Plant harvest and analysis

Plant samples were gently removed from the pots 45 days after sowing for the measurement of various growth parameters and biochemical analysis. Plants were harvested early in the morning between 8.0 to 9.0 AM. The collected plant samples were placed in plastic bags, labeled carefully and brought to the laboratory. Now the overall length of plant is measured with the help of cm scale.


Soil analysis

It was necessary to determine the physical and chemical properties of the soil which govern both availability and relative toxicity of metal contamination such as soil pH, moisture content and the nutritional status.

pH of the soil

pH of soil affects the solubility and mobility of nickel, mercury and lead. At pH below 7.0 of soil most nickel, mercury and lead ions get reduced and the solubility of these ions is greater than the salt which was initially added to the soil. The pH of the soil used in this study was 6.8. Therefore, this pH value is suitable to nickel, mercury and lead uptake by plants.

Moisture content

The moisture content of soil used in this study was 14.7%.

Overall growth upon lead and nickel exposure

The growth of Dahlia (D. cardiophylla) plant on various concentrations of heavy metals was found varying (Table 1). It was observed that the dahlia plant grew well in the initial concentrations of the respective heavy metals. Significant toxicity was also tested by analysis of variance (ANOVA) test (Table 2).

S.No Ni concentration in mg/kg of soil        Overall length of plant Mean Growth ± (SE)
1 C 10.3 11.6 10.8 9.8 9.7 10.44 ± 0.35
2 0.5 9.6 9.8 10.3 9.9 8.2 9.56 ± 0.36
3 1.0 9.7 8.9 9.9 7.8 7.8 8.82 ± 0.44
4 1.5 8.7 7.9 6.6 8.5 6.2 7.58 ± 0.50
5 2.0 2.6 2.8 2.24 3.56 3.76 2.99 ± 0.28

Table1: Overall growth of Dahlia (Georgina wild) upon exposure to different concentrations of Nickel. C represents control.

Square of variance D.F Sum of square Mean of square F-ratio
Between the group 4 171.21 42.80  

Error 16 11.9 0.74

Table 2: Analysis of variance (ANOVA) for the overall growth of Dahlia upon exposure to different Ni concentrations. D.F represents the degree of freedom.


Environmental pollution through heavy metals is growing concern. The discharge of heavy metals as a byproduct of various human activities has been accompanied by large scale soil pollution. So, the contamination level in these soil were either more than normal levels, or expected to reach those levels. Research findings show that at least 20 million hectares of land, in North and South America, South Europe, Mexico and East Asia is irrigated by raw sewages. The main sources of heavy metals in soil is the use of urban and industrial waste water, fertilizers, metal extraction mines. The primary heavy metals present in sewage include Zinc, Cu, Pb, Arsenic, Nickel, Chromium and Cadmium (Table 3).

Square of variance D.F Sum of square Mean of square F-ratio
Between the group 4 154.23 38.55  

Error 16 17.33 1.08

Table 3: Analysis of variance (ANOVA) for the overall growth of Dahlia upon exposure to different Pb concentrations. D.F represents the degree of freedom.

The human has expressed concern about health and environmental safety, which have resulted in scientists searching for other phytoremediation method to reduce the use of heavy metal and maintaining economic level of heavy metals because heavy metals creates many problems such as liver and kidney, gasteroenteric problems and excess nickel and other heavy metals inhibit growth and photosynthetic activity in plants and may promote aging of plants.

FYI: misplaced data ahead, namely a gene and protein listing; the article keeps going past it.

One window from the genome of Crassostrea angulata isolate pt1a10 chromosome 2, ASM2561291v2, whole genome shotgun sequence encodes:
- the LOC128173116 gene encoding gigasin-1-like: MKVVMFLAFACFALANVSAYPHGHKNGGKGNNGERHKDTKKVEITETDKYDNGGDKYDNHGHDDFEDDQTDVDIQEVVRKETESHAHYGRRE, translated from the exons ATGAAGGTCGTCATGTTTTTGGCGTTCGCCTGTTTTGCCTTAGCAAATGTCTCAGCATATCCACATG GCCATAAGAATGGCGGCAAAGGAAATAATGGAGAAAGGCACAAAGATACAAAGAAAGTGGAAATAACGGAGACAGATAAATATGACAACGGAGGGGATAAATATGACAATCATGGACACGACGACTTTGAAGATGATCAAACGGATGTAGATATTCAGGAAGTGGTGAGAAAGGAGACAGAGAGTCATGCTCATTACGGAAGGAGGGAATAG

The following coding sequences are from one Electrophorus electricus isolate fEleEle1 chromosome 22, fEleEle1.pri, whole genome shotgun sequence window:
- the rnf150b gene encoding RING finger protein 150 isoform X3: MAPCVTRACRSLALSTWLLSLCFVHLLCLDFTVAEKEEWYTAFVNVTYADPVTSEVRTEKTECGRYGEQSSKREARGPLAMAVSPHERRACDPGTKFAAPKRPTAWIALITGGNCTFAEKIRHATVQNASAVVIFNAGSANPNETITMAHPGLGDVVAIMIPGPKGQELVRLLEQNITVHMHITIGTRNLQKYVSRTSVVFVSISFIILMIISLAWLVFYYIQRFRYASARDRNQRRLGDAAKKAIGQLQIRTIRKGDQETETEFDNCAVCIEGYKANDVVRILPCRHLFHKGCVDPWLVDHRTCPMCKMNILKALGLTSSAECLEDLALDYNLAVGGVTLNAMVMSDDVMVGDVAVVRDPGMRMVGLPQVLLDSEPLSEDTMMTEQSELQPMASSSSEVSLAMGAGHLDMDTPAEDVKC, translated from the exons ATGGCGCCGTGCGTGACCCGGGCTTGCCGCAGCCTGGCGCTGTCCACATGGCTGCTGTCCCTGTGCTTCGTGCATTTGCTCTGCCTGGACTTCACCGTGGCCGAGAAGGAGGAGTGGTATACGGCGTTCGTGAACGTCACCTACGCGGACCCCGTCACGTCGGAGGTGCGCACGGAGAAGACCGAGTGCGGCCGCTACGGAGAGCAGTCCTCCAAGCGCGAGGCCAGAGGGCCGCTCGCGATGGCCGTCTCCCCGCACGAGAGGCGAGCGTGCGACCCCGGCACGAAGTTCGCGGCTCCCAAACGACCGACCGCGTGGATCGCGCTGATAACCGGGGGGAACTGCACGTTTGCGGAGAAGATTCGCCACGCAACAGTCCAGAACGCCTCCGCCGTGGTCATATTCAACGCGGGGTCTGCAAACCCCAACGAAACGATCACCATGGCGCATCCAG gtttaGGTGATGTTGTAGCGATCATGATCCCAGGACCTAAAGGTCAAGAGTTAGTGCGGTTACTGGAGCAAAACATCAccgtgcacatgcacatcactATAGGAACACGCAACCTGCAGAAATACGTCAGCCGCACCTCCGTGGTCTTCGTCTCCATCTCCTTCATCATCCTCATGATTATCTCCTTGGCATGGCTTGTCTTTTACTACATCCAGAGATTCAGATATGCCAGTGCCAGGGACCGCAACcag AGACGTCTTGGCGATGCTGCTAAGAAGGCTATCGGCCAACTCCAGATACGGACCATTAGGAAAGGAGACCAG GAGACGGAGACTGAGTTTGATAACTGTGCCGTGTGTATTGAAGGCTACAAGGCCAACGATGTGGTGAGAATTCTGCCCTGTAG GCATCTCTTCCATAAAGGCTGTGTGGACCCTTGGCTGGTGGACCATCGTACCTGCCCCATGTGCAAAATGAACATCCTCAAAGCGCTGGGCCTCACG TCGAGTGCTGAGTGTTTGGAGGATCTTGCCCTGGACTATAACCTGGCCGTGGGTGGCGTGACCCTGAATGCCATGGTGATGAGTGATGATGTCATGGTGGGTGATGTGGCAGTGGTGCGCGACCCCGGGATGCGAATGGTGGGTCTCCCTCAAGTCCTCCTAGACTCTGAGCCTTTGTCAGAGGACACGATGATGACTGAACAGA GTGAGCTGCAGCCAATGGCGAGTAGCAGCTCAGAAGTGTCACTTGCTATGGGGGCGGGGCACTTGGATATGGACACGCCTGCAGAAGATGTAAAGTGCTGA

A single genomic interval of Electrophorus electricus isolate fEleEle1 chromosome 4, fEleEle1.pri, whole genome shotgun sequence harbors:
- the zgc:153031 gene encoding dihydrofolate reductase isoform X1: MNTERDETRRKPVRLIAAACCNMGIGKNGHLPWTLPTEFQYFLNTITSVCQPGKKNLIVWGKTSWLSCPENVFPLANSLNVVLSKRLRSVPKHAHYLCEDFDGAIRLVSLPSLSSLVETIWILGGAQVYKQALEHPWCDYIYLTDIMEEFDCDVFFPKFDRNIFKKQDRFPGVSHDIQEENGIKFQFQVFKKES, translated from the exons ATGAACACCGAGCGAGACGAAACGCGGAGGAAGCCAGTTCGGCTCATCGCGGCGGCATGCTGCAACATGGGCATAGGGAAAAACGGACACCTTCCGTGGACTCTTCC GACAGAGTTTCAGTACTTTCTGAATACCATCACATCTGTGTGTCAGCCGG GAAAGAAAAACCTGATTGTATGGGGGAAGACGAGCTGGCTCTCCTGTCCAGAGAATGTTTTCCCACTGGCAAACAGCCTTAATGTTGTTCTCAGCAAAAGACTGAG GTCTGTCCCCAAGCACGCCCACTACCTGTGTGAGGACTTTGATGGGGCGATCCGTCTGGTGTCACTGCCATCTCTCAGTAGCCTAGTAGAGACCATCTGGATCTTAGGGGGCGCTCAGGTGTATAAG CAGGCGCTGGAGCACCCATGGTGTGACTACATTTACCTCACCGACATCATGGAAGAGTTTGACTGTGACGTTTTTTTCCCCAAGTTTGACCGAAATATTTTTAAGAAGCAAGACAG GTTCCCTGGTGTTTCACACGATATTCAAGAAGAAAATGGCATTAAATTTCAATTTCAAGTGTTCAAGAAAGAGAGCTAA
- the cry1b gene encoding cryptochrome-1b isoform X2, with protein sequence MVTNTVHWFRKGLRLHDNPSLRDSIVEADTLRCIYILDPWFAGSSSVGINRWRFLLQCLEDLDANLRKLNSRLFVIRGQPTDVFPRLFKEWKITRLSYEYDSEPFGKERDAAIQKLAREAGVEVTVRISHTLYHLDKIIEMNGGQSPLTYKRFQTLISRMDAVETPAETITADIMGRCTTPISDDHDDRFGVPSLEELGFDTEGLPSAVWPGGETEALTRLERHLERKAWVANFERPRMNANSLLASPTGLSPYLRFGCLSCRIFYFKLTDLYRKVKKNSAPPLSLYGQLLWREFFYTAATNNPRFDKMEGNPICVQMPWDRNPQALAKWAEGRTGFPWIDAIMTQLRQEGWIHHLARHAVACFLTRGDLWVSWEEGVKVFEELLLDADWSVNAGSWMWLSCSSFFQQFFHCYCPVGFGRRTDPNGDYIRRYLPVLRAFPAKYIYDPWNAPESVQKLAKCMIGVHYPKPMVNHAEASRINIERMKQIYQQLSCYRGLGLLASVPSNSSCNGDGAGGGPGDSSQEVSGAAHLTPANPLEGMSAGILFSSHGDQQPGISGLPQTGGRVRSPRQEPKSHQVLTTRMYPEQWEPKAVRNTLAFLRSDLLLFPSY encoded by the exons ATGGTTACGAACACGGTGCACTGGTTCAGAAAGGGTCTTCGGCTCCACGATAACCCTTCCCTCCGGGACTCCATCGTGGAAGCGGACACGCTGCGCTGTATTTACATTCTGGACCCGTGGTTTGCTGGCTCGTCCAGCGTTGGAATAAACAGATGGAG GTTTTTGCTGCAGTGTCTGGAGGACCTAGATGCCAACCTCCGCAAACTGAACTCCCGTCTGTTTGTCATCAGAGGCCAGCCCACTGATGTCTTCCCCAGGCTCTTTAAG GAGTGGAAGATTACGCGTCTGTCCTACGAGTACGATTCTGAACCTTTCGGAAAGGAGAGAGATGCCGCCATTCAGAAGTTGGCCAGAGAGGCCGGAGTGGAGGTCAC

In recent year several plants have been used traditionally to reduce hazards heavy metals. The plant includes Tomato, spinach, ladyfinger, peppermint, brinjal, chilies, coriander, cauliflower, onion, radish, pointedgourd, bottlegourd were analyzed by atomic absorption spectrophotometer method for determination of cadmium, chromium in these vegetables irrigated with industrial waste water around Jaipur.

In recent studies the heavy metal concentration above the normal concentration is found to inhibit the growth and accumulation ability of plant. In our study we determined the growth pattern of the dahlia on being exposed to different concentrations of heavy metal in the soil. The work was based on the recent studies that were carried out on the other plant than the Dahlia. We also determined the toxic concentration of lead and nickel which affected the growth and accumulation of lead and nickel in the plant growing in contaminated soil (Figure 1 and Figure 2). The results indicated that the high concentrations of lead and nickel affected the growth of plant (Table 4). Results showed that the root and shoot elongation decreased as the heavy metal concentration increased.

S.No Pb concentration in mg/kg of soil        Overall length of plant Mean Growth ± (SE)
1 C 11.7 9.4 10.4 12.5 10.9 10.98 ± 0.53
2 5 10.6 8.5 8.6 10.7 9.6 9.6 ± 0.47
3 10 9.7 7.6 9.7 7.2 8.9 8.62 ± 0.52
4 15 8.4 6.6 6.0 8.1 6.7 7.16 ± 0.46
5 20 6.4 4.2 2.4 2.3 3.3 3.72 ± 0.75

Table 4: Overall growth of Dahlia upon exposure to different concentrations of Lead. C represents control.


Figure 1: Showing as the concentration of metal in soil.


Figure 2: Showing as the concentration of metal in soil.

It was also observed that the shoots of the Dahlia are more tolerant than roots of dahlia plant and the biomass and seed germination also affected by the nickel and lead toxicity above the normal concentration.


Citation: Shivhare L, Sharma S (2012) Effect of Toxic Heavy Metal Contaminated Soil on an Ornamental Plant Georgina wild (Dahlia). J Environ Anal Toxicol 2: 156. Doi: 10.4172/2161-0525.1000156

Copyright: © 2012 Shivhare L, et al. This is an open-access article distributed under the terms of the Creative Commons Attribution License, which permitsunrestricted use, distribution, and reproduction in any medium, provided the original author and source are credited.